The new Downtown Business Improvement District (BID) Board hit the ground running at its first meeting on Wednesday, moving to start the process of hiring a BID manager.
The panel, meeting at the River City Company offices, also hired River City as staff (at $1 per year), hired a consulting firm familiar with starting BIDs at up to $25,000 (Progressive Urban Management), and talked of hiring a vendor that would oversee an Ambassador program for "cleaning and making safe" the BID District.
Steve Hunt was chosen as board chairman. Kelly Fitzgerald as vice chairman, Gordon Stalans as treasurer and Charles Perry as secretary.
A committee to seek a BID manager includes Travis Lytle, Lisa Maragnano and Mr. Stalans.
The 15-member board was told that funds will begin to come in since assessments to downtown property owners within the district have gone out. The city treasurer will remit collections at the 15th of each month. The deadline to pay is the end of February. The assessments will total about $1 million.
Kim White, River City president, said some $200,000 was raised privately to help get the process started.
She said the BID was initiated by downtown property owners who came to River City and said they wanted higher services than that provided by the city.
Ms. White said the BID process began in July of last year.
The panel decided that there will be a time for public comment at the end of each meeting and speakers will be given three minutes, following the pattern of the City Council.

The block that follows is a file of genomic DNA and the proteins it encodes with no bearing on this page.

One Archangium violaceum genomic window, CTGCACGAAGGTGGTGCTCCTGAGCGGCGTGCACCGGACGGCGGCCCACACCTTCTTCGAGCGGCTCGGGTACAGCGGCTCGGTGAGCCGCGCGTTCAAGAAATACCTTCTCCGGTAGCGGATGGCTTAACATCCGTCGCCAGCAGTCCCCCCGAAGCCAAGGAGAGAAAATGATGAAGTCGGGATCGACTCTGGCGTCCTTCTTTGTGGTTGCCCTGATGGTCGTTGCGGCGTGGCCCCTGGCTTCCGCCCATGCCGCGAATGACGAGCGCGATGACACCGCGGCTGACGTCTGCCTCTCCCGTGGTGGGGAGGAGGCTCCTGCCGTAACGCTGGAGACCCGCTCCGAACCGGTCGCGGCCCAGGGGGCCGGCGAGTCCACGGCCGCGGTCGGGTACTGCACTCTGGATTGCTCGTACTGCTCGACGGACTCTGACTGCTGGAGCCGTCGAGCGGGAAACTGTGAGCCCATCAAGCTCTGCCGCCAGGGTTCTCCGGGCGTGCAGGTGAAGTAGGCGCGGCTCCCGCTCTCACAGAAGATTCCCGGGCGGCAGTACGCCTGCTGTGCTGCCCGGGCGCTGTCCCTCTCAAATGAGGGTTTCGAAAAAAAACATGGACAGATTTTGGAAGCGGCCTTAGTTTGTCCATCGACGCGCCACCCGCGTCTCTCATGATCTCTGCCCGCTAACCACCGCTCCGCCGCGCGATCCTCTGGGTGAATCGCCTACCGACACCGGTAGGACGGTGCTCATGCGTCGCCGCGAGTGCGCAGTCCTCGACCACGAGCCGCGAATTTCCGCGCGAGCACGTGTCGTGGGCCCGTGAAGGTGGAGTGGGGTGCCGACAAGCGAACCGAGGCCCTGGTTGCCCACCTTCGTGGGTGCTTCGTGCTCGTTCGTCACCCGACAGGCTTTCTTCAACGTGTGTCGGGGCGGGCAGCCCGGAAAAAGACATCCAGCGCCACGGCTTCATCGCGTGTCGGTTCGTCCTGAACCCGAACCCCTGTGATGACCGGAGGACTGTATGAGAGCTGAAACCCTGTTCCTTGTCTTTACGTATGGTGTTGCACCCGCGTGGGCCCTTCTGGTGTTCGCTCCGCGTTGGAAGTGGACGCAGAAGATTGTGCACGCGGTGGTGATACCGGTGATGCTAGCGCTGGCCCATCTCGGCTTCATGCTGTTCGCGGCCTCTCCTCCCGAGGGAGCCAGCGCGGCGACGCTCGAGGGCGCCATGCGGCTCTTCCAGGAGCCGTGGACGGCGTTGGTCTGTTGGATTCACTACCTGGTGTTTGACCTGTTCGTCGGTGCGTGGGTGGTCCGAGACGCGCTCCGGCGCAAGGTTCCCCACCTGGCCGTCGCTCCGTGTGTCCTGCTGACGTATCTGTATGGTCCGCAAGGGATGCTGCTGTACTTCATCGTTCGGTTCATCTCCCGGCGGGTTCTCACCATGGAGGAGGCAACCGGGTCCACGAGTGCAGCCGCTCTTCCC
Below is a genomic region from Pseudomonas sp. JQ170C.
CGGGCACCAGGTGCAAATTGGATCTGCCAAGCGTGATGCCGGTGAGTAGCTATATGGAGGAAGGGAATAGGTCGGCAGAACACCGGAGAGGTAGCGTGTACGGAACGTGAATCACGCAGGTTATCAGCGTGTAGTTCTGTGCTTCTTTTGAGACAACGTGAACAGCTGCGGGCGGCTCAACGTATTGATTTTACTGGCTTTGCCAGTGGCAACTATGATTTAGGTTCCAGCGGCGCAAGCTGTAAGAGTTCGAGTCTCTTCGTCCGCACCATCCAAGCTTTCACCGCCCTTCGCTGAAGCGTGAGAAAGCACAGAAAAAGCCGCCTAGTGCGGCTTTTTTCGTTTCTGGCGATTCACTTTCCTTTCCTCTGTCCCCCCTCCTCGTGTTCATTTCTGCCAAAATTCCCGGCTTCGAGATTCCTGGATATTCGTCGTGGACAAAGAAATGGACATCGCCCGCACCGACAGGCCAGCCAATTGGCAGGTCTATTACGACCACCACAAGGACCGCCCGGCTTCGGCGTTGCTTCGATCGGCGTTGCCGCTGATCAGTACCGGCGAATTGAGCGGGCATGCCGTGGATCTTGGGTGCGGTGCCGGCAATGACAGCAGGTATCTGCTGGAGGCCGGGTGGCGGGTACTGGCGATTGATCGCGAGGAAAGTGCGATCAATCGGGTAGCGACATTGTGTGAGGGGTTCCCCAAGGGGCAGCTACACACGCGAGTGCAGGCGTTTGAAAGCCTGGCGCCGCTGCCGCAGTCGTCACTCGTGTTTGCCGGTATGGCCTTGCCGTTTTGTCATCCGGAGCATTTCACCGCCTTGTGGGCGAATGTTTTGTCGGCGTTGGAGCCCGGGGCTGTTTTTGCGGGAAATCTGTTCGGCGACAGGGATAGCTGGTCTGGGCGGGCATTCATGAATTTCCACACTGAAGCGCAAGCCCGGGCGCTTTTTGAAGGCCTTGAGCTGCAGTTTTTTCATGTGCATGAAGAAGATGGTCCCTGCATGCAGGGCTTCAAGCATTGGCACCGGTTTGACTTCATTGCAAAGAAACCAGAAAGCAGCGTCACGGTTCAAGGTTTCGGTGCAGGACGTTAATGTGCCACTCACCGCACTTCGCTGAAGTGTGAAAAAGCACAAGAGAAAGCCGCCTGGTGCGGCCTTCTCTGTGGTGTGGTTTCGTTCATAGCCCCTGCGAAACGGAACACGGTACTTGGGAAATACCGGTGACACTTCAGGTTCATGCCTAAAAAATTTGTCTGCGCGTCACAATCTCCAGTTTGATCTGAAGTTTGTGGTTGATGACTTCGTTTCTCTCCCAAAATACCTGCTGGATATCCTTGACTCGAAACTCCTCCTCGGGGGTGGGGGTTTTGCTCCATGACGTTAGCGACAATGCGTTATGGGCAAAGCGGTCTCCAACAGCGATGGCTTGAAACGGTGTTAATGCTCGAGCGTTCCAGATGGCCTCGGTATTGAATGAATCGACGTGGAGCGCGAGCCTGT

The meetings will be on the third Wednesday of each month at 2 p.m. at River City offices at Miller Plaza. The sessions are open to the public and come under the Sunshine Law.
Senator Todd Gardenhire told the group he did not want to be on the board and will try to get off of it as soon as the Legislature resumes.
He warned of allowing entities within the district to be able to opt out. Officials said River City, the Aquarium and the Creative Discovery Museum have no plans to seek an exemption. It was stated that management at Unum asked that its headquarters property be left out.
Pierre Dabit of Giorgio's said he felt using River City as staff appeared to be a "conflict of interest." He said he had initially opposed the idea of the BID.
Board members will have three-year terms and can have two terms.
Salary for the BID manager was listed at $87,000 counting salary and benefits.
The board also hired Rachael Ruiz of Miller and Martin as legal counsel. She has been working on the BID issue for a year and a half and said she feels she knows more about BIDs than anyone in the state of Tennessee. She said her fee is $250 per hour, but there will be a non-profit discount.
The local BID is set up as non-profit.